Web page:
The IT outlook for 2021, top trends and guidance as the enterprise prepares for “the next normal,” according to a new report from IDC.
Forget the new normal. Research from International Data Corporation (IDC) is now examining “the next normal,” highlighting notable trends and the future for the enterprise in a new IT outlook for 2021.
In its report, “The Future Enterprise: The Next Normal Priorities Driving Technology Investments,” IDC found that largely due to cloud and remote work support, actual market performance, especially in the US, has been stronger than survey and market indicators had previously predicted.
Digital transformation has been a critical differentiator for enterprise crisis recovery.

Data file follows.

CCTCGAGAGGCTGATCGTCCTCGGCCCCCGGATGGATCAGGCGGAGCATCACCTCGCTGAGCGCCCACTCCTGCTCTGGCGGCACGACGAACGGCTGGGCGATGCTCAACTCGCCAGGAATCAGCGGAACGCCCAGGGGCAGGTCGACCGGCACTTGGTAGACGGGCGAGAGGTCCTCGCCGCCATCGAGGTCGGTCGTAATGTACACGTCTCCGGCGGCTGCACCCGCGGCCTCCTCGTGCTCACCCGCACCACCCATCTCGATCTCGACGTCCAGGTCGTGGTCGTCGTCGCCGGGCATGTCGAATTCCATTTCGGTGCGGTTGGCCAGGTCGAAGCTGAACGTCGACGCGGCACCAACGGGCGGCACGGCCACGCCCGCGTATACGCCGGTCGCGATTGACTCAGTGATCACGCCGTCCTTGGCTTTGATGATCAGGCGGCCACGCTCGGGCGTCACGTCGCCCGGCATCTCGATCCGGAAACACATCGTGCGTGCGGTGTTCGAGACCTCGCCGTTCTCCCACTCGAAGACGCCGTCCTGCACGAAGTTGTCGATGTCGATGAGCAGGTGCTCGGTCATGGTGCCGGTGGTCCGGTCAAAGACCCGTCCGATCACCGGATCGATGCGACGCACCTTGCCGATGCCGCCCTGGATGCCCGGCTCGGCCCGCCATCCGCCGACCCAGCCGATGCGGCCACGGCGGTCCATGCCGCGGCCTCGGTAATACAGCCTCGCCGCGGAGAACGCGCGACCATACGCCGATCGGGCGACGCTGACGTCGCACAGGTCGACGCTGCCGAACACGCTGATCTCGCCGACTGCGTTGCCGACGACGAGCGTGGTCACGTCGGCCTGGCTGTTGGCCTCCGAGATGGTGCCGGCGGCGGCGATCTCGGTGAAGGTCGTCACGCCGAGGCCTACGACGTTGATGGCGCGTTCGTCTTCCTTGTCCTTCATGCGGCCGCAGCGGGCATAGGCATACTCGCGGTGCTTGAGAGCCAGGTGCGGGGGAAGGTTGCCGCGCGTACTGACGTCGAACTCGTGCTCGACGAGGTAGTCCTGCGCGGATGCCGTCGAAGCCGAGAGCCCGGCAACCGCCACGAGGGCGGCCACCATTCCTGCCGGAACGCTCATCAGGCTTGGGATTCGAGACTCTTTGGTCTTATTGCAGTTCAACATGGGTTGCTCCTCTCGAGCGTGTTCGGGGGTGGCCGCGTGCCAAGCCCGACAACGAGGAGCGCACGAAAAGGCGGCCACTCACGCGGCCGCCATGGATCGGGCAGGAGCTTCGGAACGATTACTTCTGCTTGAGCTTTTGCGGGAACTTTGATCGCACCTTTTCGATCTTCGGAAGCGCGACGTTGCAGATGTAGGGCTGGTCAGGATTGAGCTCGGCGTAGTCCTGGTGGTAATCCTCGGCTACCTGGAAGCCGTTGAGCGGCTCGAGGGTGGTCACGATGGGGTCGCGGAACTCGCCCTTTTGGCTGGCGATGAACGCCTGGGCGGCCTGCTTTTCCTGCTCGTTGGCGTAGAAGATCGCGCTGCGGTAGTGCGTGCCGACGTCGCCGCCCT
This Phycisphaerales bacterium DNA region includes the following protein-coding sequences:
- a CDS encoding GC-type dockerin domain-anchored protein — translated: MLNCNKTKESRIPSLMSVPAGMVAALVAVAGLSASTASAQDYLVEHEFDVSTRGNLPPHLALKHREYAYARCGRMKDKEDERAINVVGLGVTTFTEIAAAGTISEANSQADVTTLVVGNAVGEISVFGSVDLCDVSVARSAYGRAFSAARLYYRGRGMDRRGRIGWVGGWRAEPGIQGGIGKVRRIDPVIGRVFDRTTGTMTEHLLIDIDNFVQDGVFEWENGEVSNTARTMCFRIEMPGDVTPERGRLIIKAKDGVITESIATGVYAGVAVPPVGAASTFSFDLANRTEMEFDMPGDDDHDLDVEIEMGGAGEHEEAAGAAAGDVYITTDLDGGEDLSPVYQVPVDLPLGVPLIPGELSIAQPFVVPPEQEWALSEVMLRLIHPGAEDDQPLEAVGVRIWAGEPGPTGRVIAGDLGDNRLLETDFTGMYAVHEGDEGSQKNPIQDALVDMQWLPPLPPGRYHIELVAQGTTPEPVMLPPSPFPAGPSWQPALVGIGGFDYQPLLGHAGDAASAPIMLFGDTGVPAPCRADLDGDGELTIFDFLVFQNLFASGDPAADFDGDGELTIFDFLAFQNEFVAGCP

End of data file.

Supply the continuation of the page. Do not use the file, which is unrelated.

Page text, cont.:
“Overall information and communications technology (ICT) spending is expected to have a 5% compound annual growth rate (CAGR) through 2024,” said Crawford Del Prete, IDC president. “In terms of total IT spending, we are seeing a more shallow V-shaped drop this year. Total IT spending will drop to about 1% growth this year, but this is far stronger than the 3% decline that was expected earlier in the year.”
A stronger PC volume and focus on security were strengthened thanks to stabilized cloud and digital services driven by service-provider investments.
Forty-two percent of technology decision makers indicated that their companies have plans to further invest in technology in an effort to close the digital-transformation gap, according to the IDC survey.
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The pandemic effect
“The pandemic created a business necessity for increasing technology investment and accelerating digital transformation timetables,” said Meredith Whalen, chief research officer at IDC. “What we are learning is that many of these initiatives that started as ways to mitigate the economic impact of COVID-19 have become permanent roadmap requirements for Future Enterprise success in the digital economy.”
1. Digital parity